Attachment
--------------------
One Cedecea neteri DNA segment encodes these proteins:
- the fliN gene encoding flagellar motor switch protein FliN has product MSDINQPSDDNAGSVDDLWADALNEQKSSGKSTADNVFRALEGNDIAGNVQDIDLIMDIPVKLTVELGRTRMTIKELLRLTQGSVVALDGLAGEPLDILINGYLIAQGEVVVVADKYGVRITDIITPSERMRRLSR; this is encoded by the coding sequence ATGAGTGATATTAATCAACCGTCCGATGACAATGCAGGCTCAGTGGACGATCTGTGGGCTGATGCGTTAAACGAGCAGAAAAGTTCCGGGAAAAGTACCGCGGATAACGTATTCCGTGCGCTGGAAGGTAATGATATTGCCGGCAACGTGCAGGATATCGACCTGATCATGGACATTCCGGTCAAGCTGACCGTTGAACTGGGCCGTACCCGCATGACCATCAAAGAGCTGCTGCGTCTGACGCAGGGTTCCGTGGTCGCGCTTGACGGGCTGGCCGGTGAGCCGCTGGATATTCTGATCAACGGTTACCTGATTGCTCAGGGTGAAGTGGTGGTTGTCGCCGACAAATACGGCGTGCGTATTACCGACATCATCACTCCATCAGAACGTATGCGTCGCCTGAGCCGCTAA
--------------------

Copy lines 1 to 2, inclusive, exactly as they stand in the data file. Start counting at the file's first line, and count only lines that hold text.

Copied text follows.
One Cedecea neteri DNA segment encodes these proteins:
- the fliN gene encoding flagellar motor switch protein FliN has product MSDINQPSDDNAGSVDDLWADALNEQKSSGKSTADNVFRALEGNDIAGNVQDIDLIMDIPVKLTVELGRTRMTIKELLRLTQGSVVALDGLAGEPLDILINGYLIAQGEVVVVADKYGVRITDIITPSERMRRLSR; this is encoded by the coding sequence ATGAGTGATATTAATCAACCGTCCGATGACAATGCAGGCTCAGTGGACGATCTGTGGGCTGATGCGTTAAACGAGCAGAAAAGTTCCGGGAAAAGTACCGCGGATAACGTATTCCGTGCGCTGGAAGGTAATGATATTGCCGGCAACGTGCAGGATATCGACCTGATCATGGACATTCCGGTCAAGCTGACCGTTGAACTGGGCCGTACCCGCATGACCATCAAAGAGCTGCTGCGTCTGACGCAGGGTTCCGTGGTCGCGCTTGACGGGCTGGCCGGTGAGCCGCTGGATATTCTGATCAACGGTTACCTGATTGCTCAGGGTGAAGTGGTGGTTGTCGCCGACAAATACGGCGTGCGTATTACCGACATCATCACTCCATCAGAACGTATGCGTCGCCTGAGCCGCTAA